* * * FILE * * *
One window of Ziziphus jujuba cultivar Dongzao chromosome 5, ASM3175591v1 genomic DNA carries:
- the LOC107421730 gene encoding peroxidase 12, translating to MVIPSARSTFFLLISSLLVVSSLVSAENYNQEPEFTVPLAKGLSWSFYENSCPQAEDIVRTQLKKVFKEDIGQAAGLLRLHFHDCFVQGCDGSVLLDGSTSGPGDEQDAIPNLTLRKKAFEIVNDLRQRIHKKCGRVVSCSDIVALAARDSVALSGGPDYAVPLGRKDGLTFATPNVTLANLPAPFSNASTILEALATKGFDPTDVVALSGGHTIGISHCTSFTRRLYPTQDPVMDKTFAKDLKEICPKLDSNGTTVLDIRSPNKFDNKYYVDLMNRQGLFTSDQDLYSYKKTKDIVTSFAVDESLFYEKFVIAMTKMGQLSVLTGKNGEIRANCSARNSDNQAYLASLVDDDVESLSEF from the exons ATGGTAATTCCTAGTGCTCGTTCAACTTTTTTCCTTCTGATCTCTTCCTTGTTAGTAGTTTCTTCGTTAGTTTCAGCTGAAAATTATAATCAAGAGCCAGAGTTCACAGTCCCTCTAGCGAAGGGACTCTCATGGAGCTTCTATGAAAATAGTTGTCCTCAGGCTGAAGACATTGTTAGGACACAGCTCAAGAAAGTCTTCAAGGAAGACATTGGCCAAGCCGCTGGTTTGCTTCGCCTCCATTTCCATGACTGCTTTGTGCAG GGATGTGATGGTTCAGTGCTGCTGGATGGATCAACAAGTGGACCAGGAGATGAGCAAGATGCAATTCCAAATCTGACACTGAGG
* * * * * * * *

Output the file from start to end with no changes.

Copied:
One window of Ziziphus jujuba cultivar Dongzao chromosome 5, ASM3175591v1 genomic DNA carries:
- the LOC107421730 gene encoding peroxidase 12, translating to MVIPSARSTFFLLISSLLVVSSLVSAENYNQEPEFTVPLAKGLSWSFYENSCPQAEDIVRTQLKKVFKEDIGQAAGLLRLHFHDCFVQGCDGSVLLDGSTSGPGDEQDAIPNLTLRKKAFEIVNDLRQRIHKKCGRVVSCSDIVALAARDSVALSGGPDYAVPLGRKDGLTFATPNVTLANLPAPFSNASTILEALATKGFDPTDVVALSGGHTIGISHCTSFTRRLYPTQDPVMDKTFAKDLKEICPKLDSNGTTVLDIRSPNKFDNKYYVDLMNRQGLFTSDQDLYSYKKTKDIVTSFAVDESLFYEKFVIAMTKMGQLSVLTGKNGEIRANCSARNSDNQAYLASLVDDDVESLSEF from the exons ATGGTAATTCCTAGTGCTCGTTCAACTTTTTTCCTTCTGATCTCTTCCTTGTTAGTAGTTTCTTCGTTAGTTTCAGCTGAAAATTATAATCAAGAGCCAGAGTTCACAGTCCCTCTAGCGAAGGGACTCTCATGGAGCTTCTATGAAAATAGTTGTCCTCAGGCTGAAGACATTGTTAGGACACAGCTCAAGAAAGTCTTCAAGGAAGACATTGGCCAAGCCGCTGGTTTGCTTCGCCTCCATTTCCATGACTGCTTTGTGCAG GGATGTGATGGTTCAGTGCTGCTGGATGGATCAACAAGTGGACCAGGAGATGAGCAAGATGCAATTCCAAATCTGACACTGAGG